FBLA national conference in Atlanta hosts 14K students and educators

Downtown Atlanta bustled this week with the Future Business Leaders of America's national conference. Most of American business is small business. And business success doesn’t happen by accident. It has to be cultivated. FBLA taps young people early teaching them about leadership, networking and competition. 

Georgia has the largest chapter in the country. That’s great for the state, but let this new Lowdnes High School graduate tell you what this organization can do on a personal level.

"Actually, you may not believe it, but I was a shy sixth grader coming in," Lauren Greer told the FOX 5 I-Team with a big smile. "I’m definitely not very shy anymore. I’ve come to grow a lot."

Midtown High School rising senior and state chapter vice president Eamon Walsh tells the same story. "When I first joined FBLA, I was a shy, timid high schooler and since being in the organization my leadership skills have grown exponentially."

This is what FBLA does; it brings young people in and helps them tap into their confidence, their talents, and their interests. And the ever-evolving organization that’s been around since 1937 meets students where they are.

"Our students, many go on to a traditional, four-year college experience, but we have a number of them going into wonderful, two-year technical as well as community colleges. Maybe they’ve already started their own business and they want to pursue education." FBLA president and CEO Alex Graham told us. "Then, we have a high number of them maybe getting certifications and going right into the workforce, maybe in software development." 

Atlanta hosted 14,000 FBLA members this week downtown. 

Fourteen thousand young people and educators from around the country poured in on Tuesday for a four-day national conference at the Georgia World Congress Center. Booths were set up to have professional photos made, to learn about business opportunities, to meet college recruiters, and to enter business competitions that range from accounting, to business management plans, to web design.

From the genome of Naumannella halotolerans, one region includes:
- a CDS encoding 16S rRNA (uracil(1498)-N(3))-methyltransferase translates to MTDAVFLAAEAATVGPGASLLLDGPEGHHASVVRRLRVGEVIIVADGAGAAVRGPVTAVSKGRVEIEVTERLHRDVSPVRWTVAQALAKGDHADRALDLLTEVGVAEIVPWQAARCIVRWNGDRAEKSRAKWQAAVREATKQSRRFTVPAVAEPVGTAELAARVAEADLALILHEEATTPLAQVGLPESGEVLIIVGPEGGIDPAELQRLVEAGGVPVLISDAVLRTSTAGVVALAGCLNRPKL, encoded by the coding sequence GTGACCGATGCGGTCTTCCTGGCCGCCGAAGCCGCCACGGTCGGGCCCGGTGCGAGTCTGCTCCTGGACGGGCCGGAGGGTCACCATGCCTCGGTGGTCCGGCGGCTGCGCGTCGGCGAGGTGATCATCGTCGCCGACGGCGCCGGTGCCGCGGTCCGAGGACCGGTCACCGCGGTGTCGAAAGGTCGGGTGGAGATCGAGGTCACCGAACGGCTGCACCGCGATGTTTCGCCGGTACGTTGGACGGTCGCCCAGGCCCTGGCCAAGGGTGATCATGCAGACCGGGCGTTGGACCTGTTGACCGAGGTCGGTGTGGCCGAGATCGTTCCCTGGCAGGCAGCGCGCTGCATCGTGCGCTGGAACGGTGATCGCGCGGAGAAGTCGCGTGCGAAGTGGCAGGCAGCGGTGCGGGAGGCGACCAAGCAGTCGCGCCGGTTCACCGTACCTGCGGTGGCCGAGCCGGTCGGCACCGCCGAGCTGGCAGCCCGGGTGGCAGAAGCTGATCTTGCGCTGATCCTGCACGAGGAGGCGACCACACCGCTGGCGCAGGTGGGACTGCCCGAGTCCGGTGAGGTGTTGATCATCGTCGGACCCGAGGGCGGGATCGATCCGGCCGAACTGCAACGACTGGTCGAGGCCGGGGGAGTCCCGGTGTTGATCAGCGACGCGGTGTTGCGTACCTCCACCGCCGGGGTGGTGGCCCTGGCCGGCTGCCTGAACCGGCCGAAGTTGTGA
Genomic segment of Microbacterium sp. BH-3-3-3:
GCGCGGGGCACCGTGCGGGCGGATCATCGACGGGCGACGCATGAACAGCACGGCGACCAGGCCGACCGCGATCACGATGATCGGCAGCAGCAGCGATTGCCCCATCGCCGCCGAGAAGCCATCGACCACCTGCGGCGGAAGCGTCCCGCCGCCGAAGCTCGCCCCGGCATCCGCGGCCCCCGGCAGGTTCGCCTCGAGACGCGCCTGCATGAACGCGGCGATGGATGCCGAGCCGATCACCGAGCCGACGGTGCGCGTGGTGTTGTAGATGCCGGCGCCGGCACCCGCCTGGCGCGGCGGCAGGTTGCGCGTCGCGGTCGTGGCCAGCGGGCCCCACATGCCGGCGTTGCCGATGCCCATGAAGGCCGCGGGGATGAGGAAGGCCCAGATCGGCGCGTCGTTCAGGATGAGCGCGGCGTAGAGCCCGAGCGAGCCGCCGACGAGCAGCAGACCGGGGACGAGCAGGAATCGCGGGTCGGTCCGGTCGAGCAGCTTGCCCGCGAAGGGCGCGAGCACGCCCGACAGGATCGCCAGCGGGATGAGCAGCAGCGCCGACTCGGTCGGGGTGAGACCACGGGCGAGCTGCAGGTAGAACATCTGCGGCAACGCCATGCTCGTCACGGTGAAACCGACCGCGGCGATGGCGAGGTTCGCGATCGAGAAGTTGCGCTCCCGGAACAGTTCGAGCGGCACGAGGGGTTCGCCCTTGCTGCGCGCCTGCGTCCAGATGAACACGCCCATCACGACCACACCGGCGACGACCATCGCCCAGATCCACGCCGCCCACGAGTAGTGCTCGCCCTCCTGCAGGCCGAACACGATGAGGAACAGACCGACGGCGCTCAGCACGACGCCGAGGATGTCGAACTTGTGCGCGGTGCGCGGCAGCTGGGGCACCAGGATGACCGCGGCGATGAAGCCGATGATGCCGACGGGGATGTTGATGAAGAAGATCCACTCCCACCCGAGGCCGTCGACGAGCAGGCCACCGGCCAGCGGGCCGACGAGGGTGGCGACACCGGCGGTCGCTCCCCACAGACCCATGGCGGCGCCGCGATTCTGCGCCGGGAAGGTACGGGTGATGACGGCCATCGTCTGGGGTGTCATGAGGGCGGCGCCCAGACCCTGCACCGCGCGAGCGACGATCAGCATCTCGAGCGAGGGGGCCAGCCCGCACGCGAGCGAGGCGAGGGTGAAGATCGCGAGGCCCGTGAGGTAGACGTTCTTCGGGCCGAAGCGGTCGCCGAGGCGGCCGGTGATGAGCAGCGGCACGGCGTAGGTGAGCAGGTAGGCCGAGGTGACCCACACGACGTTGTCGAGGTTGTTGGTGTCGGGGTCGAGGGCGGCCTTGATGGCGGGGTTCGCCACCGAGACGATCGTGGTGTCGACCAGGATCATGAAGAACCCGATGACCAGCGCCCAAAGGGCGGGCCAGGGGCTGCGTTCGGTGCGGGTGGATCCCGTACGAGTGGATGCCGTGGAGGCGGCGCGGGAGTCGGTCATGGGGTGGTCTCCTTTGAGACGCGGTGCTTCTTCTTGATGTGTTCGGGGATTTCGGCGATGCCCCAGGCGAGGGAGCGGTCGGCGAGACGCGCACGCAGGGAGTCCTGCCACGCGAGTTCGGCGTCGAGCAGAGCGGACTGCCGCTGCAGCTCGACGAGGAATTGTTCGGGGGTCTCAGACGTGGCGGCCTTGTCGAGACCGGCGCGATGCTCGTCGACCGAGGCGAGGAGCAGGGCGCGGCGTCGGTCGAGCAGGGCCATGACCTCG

Valdosta’s Lauren Greer is a state-elected student board member and a regular competitor.

"Literally, one competition two years ago made me start taking classes in graphic design and made me keep competing in it, and now it’s what I’m majoring in for college next year," Greer said.

She will be attending Kennesaw State University in the fall.

The conference keynote speaker, Jordan Davis, is an FBLA success story. The former student now runs his own company called JD Speaks directed at this age group to help students to design their class choices and pathways.

"Students have so many opportunities available to them, but it’s important to be intentional about the things they sign up for when it comes to their internship they are applying to in the summer, when it comes to the majors, and what they want to study in college," Davis said.

National data shows that small business makes up for 99.9% of all American business. This is the nation’s engine. These young people want to be part of it. When students join FBLA in middle school they’re exposed to options, by high school they can hone their interests, in college they are fine-tuning their path. 

CEO Alex Graham explained, "That’s the hallmark of FBLA, not just with the skills you come with, but then experiencing and developing the skills you may not be aware that you have."

"I think this experience really does pay dividends, and for anyone thinking about joining FBLA it’s definitely worth it," the once-shy young man Eamon Walsh said. " You should give it a shot because it does change lives."